If we're taking the meeting with Herod as a key part of the story (which I assume is why we're starting in Jerusalem at all) then it can't possibly have happened after 4 B.C.E. (I know, I know, but it's hardly right to talk about Jesus being born 4 years before himself is it?) because that's the year Herod died. That's why it's the "closest thing to a historical consensus date" although that only seems to be the case because Herod is more important to the story than Quirinius (who's governorship of Syria would place Jesus's birth in 9 C.E. at the earliest).

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Re: What-If 0025: Three Wise Men

Postby MahouShoujoMaruin » Wed Dec 19, 2012 10:15 am UTC

zkrueger wrote: I suppose the star/whatever they followed would have to have suddenly appeared over Bethlehem, maintained geosynchronous orbit, and then disappeared after the wise men arrived. OR, the star only appeared for the one night (that of Jesus' birth) and was geosynchronous (or thereabouts) for that one night, and the wise men followed based on their calculations of what it had been directly overhead of while it was around.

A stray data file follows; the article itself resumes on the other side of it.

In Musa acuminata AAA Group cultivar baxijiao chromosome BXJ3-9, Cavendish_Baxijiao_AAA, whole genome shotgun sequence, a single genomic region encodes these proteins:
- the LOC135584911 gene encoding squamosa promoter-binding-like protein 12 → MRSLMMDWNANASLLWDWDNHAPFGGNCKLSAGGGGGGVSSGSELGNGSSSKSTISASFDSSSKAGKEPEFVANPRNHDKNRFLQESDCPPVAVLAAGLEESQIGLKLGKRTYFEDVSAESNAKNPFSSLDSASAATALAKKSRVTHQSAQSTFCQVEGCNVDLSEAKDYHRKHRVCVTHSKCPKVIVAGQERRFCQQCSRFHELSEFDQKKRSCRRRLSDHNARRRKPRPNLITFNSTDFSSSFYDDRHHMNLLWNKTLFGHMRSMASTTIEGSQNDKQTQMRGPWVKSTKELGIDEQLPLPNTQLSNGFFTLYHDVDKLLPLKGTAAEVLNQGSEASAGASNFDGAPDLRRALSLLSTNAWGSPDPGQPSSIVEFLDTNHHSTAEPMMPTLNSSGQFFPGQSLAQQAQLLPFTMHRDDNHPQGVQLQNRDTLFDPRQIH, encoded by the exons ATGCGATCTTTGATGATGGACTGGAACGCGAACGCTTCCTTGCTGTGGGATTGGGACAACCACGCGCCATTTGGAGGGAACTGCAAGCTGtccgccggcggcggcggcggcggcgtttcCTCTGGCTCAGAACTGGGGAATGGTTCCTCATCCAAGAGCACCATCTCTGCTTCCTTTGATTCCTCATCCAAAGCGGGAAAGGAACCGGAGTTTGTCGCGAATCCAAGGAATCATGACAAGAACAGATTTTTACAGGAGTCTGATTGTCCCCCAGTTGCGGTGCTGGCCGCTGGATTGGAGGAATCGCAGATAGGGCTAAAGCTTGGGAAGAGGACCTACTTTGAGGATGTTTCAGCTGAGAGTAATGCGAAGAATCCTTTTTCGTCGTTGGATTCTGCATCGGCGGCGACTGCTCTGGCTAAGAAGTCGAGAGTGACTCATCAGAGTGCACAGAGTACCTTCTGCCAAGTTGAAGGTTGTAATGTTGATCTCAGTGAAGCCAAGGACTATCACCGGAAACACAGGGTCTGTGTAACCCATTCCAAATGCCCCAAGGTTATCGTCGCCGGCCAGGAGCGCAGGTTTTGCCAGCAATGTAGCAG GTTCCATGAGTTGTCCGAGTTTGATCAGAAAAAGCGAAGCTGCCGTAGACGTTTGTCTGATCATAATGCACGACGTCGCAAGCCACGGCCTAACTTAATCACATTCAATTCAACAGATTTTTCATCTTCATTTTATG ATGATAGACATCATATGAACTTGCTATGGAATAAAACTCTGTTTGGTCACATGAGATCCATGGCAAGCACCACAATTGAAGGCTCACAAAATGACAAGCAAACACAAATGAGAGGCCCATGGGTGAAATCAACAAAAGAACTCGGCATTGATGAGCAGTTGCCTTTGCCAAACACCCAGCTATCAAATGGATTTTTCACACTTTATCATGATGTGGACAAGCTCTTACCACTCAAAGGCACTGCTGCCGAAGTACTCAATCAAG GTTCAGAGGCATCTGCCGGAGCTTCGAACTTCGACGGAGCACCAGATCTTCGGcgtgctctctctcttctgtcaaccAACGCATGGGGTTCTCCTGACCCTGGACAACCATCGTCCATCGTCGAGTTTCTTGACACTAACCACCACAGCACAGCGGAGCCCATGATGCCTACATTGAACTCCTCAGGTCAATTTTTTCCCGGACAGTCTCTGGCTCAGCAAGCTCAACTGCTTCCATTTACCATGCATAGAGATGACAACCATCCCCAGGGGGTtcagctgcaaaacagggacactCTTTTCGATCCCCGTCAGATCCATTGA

Let me take a wild guess here, you're not an astrophysicist?
(yeah, I realize this was probably not very serious, but now I can't stop trying to imagine a star in a geosynchronous orbit around a planet :P)

On a different note, I was really surprised to learn there are xtians(or people of any religion for that matter) using this forum. Props to you for having the guts to admit it.